Saudi Aramco alerted of possible terrorist attacks

Company was urged to strengthen security after information about possible attack on oil installations was gathered

Saudi Aramco's Abqaiq plant was targeted by militants in 2006.
Saudi Aramco's Abqaiq plant was targeted by militants in 2006.

Saudi Aramco has been urged to take security measures, after a threat about possible terrorist attacks on oil installation or a shopping mall was detected.

“We have informed security forces to be on alert and to take any necessary security procedures” after gathering information about “a possible terrorist attack attempt,” spokesman of the Interior Ministry General Mansour Al-Turki told Bloomberg in a phone interview on Monday.

Al-Turki did not provide additional information but said shopping malls in the capital have also alerted to a possible attack.

"There was information about a possible act targeting a mall or Aramco installations. We passed this information to the security forces to be on alert," he told Reuters.

"Saudi Arabia is targeted by terrorism. Usually in such situations (conflicts), there are attempts by terrorist groups to take advantage and carry out attacks," said Al-Turki.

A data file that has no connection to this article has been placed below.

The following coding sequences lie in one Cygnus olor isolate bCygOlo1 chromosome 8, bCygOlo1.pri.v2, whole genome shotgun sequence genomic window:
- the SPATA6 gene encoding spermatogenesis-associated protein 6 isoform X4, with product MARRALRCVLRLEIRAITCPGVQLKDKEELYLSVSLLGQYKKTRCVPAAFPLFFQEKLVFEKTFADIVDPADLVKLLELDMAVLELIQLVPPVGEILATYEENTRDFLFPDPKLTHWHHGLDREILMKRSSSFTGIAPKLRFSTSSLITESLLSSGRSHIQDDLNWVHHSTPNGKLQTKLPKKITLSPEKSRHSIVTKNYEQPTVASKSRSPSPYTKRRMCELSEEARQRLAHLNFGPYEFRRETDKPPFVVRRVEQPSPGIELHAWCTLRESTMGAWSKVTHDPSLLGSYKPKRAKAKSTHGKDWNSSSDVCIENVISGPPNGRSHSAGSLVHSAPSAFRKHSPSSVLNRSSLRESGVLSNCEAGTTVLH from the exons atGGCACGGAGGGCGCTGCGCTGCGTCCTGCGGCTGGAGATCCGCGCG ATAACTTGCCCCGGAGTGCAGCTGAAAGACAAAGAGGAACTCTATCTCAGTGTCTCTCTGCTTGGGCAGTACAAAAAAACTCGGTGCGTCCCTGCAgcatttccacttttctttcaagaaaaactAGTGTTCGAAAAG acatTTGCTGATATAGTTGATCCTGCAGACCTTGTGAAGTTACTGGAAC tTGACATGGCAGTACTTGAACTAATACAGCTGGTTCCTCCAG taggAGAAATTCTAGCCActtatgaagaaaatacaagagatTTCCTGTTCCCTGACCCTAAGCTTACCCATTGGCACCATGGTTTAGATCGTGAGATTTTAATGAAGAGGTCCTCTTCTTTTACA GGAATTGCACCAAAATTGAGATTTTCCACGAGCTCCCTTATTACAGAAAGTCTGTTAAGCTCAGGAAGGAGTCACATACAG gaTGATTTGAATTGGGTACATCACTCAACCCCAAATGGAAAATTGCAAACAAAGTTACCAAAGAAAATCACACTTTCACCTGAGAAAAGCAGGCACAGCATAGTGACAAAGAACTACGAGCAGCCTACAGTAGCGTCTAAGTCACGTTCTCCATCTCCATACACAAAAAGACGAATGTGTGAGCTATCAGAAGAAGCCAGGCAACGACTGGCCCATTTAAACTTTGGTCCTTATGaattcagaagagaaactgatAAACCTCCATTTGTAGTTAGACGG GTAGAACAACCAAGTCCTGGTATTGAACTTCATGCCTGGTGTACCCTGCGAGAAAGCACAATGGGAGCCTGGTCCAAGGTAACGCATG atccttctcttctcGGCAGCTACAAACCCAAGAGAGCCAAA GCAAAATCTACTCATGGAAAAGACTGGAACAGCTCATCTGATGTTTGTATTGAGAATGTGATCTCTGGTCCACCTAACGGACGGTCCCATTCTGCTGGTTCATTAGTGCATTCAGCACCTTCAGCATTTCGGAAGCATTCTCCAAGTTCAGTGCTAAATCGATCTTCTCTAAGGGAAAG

Saudi Arabia is facing a renewed wave of security threats on the back of past attacks against its oil infrastructure and foreign nationals,

Last month the U.S. Embassy stopped its consular services in Riyadh, Jeddah and Dhahran amid safety concerns.

“Al-Qaeda has threatened oil and other economic nodes in Saudi Arabia,” Paul Sullivan, a Middle East specialist, told Bloomberg.

“They would target these sites to disrupt the sense of safety in the kingdom, to try to diminish the credibility of the leadership of Saudi Arabia and to create a new marker for what they will and can do.”

 

In 2006, four militants breached the gates of Saudi Aramco's Abqaiq plant but did not manage to cause significant damage before being taken down by security guards, according to Saudi authorities.

The plant is Aramco's largest oil processing facility to date and at the time processed 70% of the country's crude.

Saudi Arabia and Kuwait said in March they would stregthen security around oil facilities after an Arab-allied military operation started in Yemen.

The Deputy Crown Prince and the Kingdom's Interior Minister, Mohammed bin Nayef, stressed the importance of "strengthening all security measures on the borders of the kingdom and in all public utilities and around the oil and industrial facilities" in a statement carried by state news agency SPA.

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